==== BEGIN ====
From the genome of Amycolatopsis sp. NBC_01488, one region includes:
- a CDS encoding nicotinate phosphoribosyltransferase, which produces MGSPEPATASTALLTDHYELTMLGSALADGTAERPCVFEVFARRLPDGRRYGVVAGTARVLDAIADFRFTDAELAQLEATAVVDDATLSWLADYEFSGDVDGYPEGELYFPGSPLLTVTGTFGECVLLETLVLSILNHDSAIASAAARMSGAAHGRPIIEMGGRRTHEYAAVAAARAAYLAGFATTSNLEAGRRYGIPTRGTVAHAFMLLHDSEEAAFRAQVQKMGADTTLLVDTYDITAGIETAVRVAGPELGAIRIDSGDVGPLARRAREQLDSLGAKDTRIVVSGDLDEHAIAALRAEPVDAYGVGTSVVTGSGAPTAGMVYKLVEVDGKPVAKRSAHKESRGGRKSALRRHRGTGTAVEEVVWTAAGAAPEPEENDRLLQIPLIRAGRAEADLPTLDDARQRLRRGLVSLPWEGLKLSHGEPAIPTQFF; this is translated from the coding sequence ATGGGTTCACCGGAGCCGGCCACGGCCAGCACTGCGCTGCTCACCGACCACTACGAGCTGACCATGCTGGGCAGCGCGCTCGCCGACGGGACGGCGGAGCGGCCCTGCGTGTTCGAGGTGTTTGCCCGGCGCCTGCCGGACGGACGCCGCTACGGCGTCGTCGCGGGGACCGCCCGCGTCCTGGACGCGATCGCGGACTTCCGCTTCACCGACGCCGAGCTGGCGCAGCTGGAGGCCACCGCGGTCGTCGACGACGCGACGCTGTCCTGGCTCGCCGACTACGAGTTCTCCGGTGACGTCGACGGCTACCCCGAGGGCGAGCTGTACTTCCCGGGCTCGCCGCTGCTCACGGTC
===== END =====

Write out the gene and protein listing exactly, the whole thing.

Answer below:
From the genome of Amycolatopsis sp. NBC_01488, one region includes:
- a CDS encoding nicotinate phosphoribosyltransferase, which produces MGSPEPATASTALLTDHYELTMLGSALADGTAERPCVFEVFARRLPDGRRYGVVAGTARVLDAIADFRFTDAELAQLEATAVVDDATLSWLADYEFSGDVDGYPEGELYFPGSPLLTVTGTFGECVLLETLVLSILNHDSAIASAAARMSGAAHGRPIIEMGGRRTHEYAAVAAARAAYLAGFATTSNLEAGRRYGIPTRGTVAHAFMLLHDSEEAAFRAQVQKMGADTTLLVDTYDITAGIETAVRVAGPELGAIRIDSGDVGPLARRAREQLDSLGAKDTRIVVSGDLDEHAIAALRAEPVDAYGVGTSVVTGSGAPTAGMVYKLVEVDGKPVAKRSAHKESRGGRKSALRRHRGTGTAVEEVVWTAAGAAPEPEENDRLLQIPLIRAGRAEADLPTLDDARQRLRRGLVSLPWEGLKLSHGEPAIPTQFF; this is translated from the coding sequence ATGGGTTCACCGGAGCCGGCCACGGCCAGCACTGCGCTGCTCACCGACCACTACGAGCTGACCATGCTGGGCAGCGCGCTCGCCGACGGGACGGCGGAGCGGCCCTGCGTGTTCGAGGTGTTTGCCCGGCGCCTGCCGGACGGACGCCGCTACGGCGTCGTCGCGGGGACCGCCCGCGTCCTGGACGCGATCGCGGACTTCCGCTTCACCGACGCCGAGCTGGCGCAGCTGGAGGCCACCGCGGTCGTCGACGACGCGACGCTGTCCTGGCTCGCCGACTACGAGTTCTCCGGTGACGTCGACGGCTACCCCGAGGGCGAGCTGTACTTCCCGGGCTCGCCGCTGCTCACGGTC